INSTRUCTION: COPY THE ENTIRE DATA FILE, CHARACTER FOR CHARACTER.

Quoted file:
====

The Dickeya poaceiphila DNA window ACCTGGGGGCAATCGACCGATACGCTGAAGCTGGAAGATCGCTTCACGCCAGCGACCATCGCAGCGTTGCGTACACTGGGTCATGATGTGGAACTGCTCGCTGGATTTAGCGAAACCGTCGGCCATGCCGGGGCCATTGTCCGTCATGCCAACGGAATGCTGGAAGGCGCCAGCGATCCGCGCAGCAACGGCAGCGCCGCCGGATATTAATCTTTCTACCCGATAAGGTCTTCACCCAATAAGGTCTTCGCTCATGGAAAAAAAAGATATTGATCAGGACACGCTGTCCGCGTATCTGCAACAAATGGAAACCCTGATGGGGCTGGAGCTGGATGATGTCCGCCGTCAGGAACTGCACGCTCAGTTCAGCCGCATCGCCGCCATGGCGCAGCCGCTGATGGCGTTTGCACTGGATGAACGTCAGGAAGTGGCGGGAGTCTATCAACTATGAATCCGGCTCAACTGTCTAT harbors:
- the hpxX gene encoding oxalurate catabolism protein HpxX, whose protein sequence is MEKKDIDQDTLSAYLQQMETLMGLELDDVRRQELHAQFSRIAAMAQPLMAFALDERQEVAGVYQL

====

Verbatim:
The Dickeya poaceiphila DNA window ACCTGGGGGCAATCGACCGATACGCTGAAGCTGGAAGATCGCTTCACGCCAGCGACCATCGCAGCGTTGCGTACACTGGGTCATGATGTGGAACTGCTCGCTGGATTTAGCGAAACCGTCGGCCATGCCGGGGCCATTGTCCGTCATGCCAACGGAATGCTGGAAGGCGCCAGCGATCCGCGCAGCAACGGCAGCGCCGCCGGATATTAATCTTTCTACCCGATAAGGTCTTCACCCAATAAGGTCTTCGCTCATGGAAAAAAAAGATATTGATCAGGACACGCTGTCCGCGTATCTGCAACAAATGGAAACCCTGATGGGGCTGGAGCTGGATGATGTCCGCCGTCAGGAACTGCACGCTCAGTTCAGCCGCATCGCCGCCATGGCGCAGCCGCTGATGGCGTTTGCACTGGATGAACGTCAGGAAGTGGCGGGAGTCTATCAACTATGAATCCGGCTCAACTGTCTAT harbors:
- the hpxX gene encoding oxalurate catabolism protein HpxX, whose protein sequence is MEKKDIDQDTLSAYLQQMETLMGLELDDVRRQELHAQFSRIAAMAQPLMAFALDERQEVAGVYQL